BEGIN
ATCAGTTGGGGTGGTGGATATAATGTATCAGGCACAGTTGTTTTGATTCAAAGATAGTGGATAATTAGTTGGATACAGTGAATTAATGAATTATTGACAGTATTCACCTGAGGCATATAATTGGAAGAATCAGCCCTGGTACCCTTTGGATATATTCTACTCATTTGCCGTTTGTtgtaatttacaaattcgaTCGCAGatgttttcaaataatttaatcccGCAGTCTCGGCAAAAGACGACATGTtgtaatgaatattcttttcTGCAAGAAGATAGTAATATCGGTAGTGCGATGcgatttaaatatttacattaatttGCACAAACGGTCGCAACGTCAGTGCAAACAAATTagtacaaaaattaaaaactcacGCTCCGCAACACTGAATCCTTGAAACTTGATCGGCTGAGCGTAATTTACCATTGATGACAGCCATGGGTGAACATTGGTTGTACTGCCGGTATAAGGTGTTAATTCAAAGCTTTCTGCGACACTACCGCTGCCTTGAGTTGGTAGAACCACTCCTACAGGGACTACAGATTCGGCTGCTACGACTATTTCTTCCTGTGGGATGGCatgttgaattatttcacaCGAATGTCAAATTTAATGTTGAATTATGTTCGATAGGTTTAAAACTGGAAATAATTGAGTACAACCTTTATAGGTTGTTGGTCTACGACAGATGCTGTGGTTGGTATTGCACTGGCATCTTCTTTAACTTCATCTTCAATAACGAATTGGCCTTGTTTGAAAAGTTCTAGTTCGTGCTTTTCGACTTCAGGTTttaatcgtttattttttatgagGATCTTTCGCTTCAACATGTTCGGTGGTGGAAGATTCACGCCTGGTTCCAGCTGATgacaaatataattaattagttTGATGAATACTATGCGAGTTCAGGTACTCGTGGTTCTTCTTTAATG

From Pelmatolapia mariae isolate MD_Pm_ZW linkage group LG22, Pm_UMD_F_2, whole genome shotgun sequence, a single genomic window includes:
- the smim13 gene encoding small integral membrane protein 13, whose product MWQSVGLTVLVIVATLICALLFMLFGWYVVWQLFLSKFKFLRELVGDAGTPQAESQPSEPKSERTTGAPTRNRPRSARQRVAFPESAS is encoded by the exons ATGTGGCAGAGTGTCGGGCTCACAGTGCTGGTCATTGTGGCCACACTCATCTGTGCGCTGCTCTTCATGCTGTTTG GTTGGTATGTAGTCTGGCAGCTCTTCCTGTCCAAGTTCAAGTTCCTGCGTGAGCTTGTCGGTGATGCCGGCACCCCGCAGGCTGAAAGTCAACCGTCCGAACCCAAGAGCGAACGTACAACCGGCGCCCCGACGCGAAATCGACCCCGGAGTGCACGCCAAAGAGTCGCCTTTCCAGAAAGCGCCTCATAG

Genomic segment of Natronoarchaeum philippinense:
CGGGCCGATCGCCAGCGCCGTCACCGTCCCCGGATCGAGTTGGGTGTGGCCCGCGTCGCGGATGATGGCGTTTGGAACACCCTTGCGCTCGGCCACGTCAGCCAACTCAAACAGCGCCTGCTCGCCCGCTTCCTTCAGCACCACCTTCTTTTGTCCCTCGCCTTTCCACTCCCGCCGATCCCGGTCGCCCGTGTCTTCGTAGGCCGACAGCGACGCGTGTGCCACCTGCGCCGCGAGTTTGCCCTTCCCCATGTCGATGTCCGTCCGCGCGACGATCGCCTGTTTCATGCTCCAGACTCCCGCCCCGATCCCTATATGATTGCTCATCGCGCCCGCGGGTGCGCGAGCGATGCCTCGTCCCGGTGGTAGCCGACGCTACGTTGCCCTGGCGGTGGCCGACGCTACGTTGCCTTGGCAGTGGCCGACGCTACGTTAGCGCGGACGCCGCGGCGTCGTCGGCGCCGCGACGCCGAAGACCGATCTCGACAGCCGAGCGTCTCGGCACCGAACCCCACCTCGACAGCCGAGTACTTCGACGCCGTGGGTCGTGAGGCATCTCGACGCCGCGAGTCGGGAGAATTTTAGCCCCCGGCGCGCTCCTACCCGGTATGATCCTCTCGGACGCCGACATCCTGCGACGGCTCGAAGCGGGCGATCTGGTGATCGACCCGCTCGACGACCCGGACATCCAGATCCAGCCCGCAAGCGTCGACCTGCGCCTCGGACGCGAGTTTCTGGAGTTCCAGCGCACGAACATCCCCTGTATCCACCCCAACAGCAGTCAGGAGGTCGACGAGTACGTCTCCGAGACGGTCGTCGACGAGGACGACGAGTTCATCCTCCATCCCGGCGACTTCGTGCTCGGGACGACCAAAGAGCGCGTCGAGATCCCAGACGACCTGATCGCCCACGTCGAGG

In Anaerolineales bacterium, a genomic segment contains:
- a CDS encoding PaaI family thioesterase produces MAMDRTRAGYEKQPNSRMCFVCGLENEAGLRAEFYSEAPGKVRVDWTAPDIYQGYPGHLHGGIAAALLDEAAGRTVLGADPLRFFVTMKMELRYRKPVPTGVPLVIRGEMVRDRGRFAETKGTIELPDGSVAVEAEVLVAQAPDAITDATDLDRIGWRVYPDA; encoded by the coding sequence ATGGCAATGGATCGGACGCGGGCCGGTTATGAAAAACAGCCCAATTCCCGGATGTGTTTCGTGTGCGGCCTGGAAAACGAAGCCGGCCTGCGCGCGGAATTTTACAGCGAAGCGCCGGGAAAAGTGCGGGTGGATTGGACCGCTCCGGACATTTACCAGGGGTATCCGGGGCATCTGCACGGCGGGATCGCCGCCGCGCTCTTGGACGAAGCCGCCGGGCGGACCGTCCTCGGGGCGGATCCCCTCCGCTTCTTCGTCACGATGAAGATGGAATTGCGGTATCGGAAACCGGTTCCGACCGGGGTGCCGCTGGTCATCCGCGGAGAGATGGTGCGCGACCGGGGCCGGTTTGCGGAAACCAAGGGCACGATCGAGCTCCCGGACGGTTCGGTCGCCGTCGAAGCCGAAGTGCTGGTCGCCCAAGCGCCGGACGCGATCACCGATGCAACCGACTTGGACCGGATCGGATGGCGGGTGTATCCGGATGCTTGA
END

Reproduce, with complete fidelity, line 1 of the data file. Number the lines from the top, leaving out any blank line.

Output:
ATCAGTTGGGGTGGTGGATATAATGTATCAGGCACAGTTGTTTTGATTCAAAGATAGTGGATAATTAGTTGGATACAGTGAATTAATGAATTATTGACAGTATTCACCTGAGGCATATAATTGGAAGAATCAGCCCTGGTACCCTTTGGATATATTCTACTCATTTGCCGTTTGTtgtaatttacaaattcgaTCGCAGatgttttcaaataatttaatcccGCAGTCTCGGCAAAAGACGACATGTtgtaatgaatattcttttcTGCAAGAAGATAGTAATATCGGTAGTGCGATGcgatttaaatatttacattaatttGCACAAACGGTCGCAACGTCAGTGCAAACAAATTagtacaaaaattaaaaactcacGCTCCGCAACACTGAATCCTTGAAACTTGATCGGCTGAGCGTAATTTACCATTGATGACAGCCATGGGTGAACATTGGTTGTACTGCCGGTATAAGGTGTTAATTCAAAGCTTTCTGCGACACTACCGCTGCCTTGAGTTGGTAGAACCACTCCTACAGGGACTACAGATTCGGCTGCTACGACTATTTCTTCCTGTGGGATGGCatgttgaattatttcacaCGAATGTCAAATTTAATGTTGAATTATGTTCGATAGGTTTAAAACTGGAAATAATTGAGTACAACCTTTATAGGTTGTTGGTCTACGACAGATGCTGTGGTTGGTATTGCACTGGCATCTTCTTTAACTTCATCTTCAATAACGAATTGGCCTTGTTTGAAAAGTTCTAGTTCGTGCTTTTCGACTTCAGGTTttaatcgtttattttttatgagGATCTTTCGCTTCAACATGTTCGGTGGTGGAAGATTCACGCCTGGTTCCAGCTGATgacaaatataattaattagttTGATGAATACTATGCGAGTTCAGGTACTCGTGGTTCTTCTTTAATG